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Abstract Detail

Conservation Biology

Solves, Jean-Philippe [1], Howard, Linda [2], Barron, Kara [2], Monkemeier, Peggy [3], Stromberg, Juliet [2].

New Insights into Life History Traits of Endangered Wetland Obligate Lilaeopsis schaffneriana subsp. recurva (Apiaceae) inform Conservation.

Cienegas are mid-elevation desert wetlands that occur throughout the American Southwest. They serve as important habitats for a suite of unique species including many rare and endemic plants and animals. The Huachuca water umbel (Lilaeopsis schaffneriana subsp. recurva; Apiaceae) is an endangered, semi-aquatic, cienega endemic. This plant exists primarily as rhizomatous mats, and produces diminutive, white umbelliferous flowers. Its low and cryptic growth form, and strong association with rare wetland habitats make it a challenge for monitoring and conservation. Recent studies have indicated low genetic diversity within populations which have been in decline due to ongoing habitat loss and degradation. The goal of our study was to investigate life history traits of L. schaffneriana subsp. recurva to inform future conservation efforts. We conducted four independent experiments; 1) seed bank presence from soil cores collected at transplant and extirpated sites 2) seed longevity from germinating seeds of various ages 3) drought tolerance using greenhouse clones, and 4) reproductive strategy at urban experimental plots and field transplant sites. Greenhouse experiments showed 1) seed bank presence at two of five transplant sites, but not at extirpated sites, 2) seed viability up to 15 years, and 3) up to three weeks of drought tolerance via rhizomes. These traits may suggest that future monitoring efforts consider that populations of this species can persist in cryptic, ulterior states during periods of disturbance. A significantly higher fruit production was observed at transplant colonies relative to urban plots. This supports the observed presence in seed banks at select transplant site. Results from these experiments suggest that L. schaffneriana subsp. recurva may rely on life history traits which favor endurance to disturbance, and future conservation of this species should consider the significance of wetland habitats in supporting these traits for newly re-established colonies.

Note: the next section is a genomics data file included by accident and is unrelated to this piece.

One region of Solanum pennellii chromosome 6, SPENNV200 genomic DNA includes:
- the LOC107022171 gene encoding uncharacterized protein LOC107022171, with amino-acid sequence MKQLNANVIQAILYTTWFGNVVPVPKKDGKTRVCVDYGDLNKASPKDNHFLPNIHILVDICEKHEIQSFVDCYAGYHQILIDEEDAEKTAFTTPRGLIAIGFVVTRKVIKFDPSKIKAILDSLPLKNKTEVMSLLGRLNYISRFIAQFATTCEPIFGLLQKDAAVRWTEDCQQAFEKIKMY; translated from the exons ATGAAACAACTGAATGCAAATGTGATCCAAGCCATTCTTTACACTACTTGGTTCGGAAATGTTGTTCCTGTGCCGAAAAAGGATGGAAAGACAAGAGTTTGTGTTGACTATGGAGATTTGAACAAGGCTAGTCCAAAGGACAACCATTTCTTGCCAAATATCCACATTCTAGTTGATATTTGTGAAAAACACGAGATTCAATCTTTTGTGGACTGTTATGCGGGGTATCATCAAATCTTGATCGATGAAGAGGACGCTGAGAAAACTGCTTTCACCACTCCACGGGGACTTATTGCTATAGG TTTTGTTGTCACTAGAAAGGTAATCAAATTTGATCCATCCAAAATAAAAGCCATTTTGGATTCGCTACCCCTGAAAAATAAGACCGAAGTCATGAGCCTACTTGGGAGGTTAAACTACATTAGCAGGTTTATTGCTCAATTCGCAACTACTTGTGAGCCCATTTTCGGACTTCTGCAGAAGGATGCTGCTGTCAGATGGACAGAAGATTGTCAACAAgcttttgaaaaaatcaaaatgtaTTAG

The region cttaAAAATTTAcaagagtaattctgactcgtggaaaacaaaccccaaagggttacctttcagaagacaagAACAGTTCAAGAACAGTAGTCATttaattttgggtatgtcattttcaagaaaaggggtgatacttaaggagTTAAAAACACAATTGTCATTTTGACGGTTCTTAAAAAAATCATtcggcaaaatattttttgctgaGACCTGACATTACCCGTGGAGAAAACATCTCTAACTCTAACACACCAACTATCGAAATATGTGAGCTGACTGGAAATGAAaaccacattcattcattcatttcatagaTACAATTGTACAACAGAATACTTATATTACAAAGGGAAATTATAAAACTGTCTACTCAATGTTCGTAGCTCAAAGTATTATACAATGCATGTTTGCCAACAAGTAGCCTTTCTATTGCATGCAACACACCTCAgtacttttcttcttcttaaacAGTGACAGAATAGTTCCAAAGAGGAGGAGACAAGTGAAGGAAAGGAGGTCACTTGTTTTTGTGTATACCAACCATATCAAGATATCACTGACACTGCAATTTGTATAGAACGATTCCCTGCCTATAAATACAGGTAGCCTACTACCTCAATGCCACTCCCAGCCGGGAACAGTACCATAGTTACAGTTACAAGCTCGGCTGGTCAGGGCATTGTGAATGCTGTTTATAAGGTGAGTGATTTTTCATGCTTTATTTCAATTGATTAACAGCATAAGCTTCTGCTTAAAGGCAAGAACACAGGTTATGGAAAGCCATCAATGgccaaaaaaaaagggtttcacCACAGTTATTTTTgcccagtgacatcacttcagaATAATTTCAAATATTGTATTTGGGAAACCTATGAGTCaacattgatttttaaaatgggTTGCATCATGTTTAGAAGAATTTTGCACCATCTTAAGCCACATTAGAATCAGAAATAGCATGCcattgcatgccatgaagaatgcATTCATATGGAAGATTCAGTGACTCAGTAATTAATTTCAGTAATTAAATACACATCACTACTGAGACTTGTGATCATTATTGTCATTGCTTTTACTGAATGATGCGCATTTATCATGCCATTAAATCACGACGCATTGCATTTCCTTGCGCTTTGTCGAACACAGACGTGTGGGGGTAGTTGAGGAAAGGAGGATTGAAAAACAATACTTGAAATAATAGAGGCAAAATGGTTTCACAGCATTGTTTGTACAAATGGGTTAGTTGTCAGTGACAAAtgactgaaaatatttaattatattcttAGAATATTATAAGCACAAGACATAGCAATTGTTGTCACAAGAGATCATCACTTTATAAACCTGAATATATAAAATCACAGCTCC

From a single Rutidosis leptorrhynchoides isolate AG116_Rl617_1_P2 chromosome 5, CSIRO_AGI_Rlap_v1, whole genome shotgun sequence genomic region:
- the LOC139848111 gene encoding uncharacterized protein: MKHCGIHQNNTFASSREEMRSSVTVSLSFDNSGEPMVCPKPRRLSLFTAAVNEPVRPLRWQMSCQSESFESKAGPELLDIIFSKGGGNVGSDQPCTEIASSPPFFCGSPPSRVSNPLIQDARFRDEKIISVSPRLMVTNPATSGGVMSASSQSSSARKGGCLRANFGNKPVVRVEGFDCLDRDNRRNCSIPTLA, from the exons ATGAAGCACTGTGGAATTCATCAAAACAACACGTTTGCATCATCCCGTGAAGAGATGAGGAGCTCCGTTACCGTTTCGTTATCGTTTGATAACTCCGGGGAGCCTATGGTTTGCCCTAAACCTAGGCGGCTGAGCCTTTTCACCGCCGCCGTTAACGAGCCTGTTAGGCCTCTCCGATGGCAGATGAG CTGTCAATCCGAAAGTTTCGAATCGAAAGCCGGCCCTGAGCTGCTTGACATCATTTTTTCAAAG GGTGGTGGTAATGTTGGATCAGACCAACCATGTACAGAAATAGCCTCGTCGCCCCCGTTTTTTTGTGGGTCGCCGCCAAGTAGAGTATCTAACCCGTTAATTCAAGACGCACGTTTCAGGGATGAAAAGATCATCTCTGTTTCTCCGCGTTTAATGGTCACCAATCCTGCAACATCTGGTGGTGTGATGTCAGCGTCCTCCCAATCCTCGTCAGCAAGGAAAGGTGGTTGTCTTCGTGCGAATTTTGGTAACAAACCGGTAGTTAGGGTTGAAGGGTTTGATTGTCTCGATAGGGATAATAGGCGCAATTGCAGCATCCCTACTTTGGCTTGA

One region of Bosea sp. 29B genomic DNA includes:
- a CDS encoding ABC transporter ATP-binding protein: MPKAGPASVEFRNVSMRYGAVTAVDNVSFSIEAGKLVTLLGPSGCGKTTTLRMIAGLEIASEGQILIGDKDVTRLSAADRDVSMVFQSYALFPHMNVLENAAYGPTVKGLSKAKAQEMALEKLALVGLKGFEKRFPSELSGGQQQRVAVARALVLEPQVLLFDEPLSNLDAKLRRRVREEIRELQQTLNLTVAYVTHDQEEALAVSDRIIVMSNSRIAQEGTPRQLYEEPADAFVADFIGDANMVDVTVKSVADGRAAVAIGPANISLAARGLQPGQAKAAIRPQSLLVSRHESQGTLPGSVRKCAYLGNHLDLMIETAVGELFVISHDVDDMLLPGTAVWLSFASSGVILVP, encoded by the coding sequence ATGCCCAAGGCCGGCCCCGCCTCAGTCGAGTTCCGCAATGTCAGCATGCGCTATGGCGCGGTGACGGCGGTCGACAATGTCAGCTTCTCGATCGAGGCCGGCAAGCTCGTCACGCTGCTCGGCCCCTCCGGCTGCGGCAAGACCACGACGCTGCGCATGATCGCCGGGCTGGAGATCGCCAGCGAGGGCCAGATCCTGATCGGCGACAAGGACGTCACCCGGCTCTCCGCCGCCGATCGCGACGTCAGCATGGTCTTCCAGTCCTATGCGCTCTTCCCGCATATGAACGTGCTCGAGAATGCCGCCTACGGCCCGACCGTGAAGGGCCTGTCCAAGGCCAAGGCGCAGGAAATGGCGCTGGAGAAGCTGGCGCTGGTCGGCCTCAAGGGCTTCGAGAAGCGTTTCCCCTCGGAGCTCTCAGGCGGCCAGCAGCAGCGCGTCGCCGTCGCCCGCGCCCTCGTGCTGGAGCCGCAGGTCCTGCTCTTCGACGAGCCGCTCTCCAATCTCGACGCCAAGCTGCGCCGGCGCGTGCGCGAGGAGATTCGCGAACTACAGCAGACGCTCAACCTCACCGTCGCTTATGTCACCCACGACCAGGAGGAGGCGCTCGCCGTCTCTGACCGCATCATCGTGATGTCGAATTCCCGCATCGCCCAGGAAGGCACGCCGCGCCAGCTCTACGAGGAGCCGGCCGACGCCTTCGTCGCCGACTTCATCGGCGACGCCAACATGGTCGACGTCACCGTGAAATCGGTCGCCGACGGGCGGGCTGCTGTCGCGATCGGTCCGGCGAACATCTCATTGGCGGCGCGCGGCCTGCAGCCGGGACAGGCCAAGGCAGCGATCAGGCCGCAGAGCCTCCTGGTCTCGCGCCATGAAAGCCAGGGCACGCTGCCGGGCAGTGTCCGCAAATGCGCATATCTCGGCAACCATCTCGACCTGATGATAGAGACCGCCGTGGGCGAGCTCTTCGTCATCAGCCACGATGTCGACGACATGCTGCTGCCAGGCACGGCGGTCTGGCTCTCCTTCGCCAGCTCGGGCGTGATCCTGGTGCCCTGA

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1 - Arizona State University, Herbarium, 734 W. Alameda Dr. , Tempe, AZ, 85287, United States
2 - Arizona State University, School of Life Sciences, Tempe, AZ , AZ, 85287-4501
3 - Bureau of Land Management, Tucson Field Office, 3201 East Universal Way, Tucson, AZ, 85756

Huachuca Water Umbel
Habitat quality
Seed Bank

Presentation Type: Poster
Session: P, Conservation Biology Posters
Location: Arizona Ballroom/Starr Pass
Date: Monday, July 29th, 2019
Time: 5:30 PM This poster will be presented at 6:15 pm. The Poster Session runs from 5:30 pm to 7:00 pm. Posters with odd poster numbers are presented at 5:30 pm, and posters with even poster numbers are presented at 6:15 pm.
Number: PCB006
Abstract ID:409
Candidate for Awards:None

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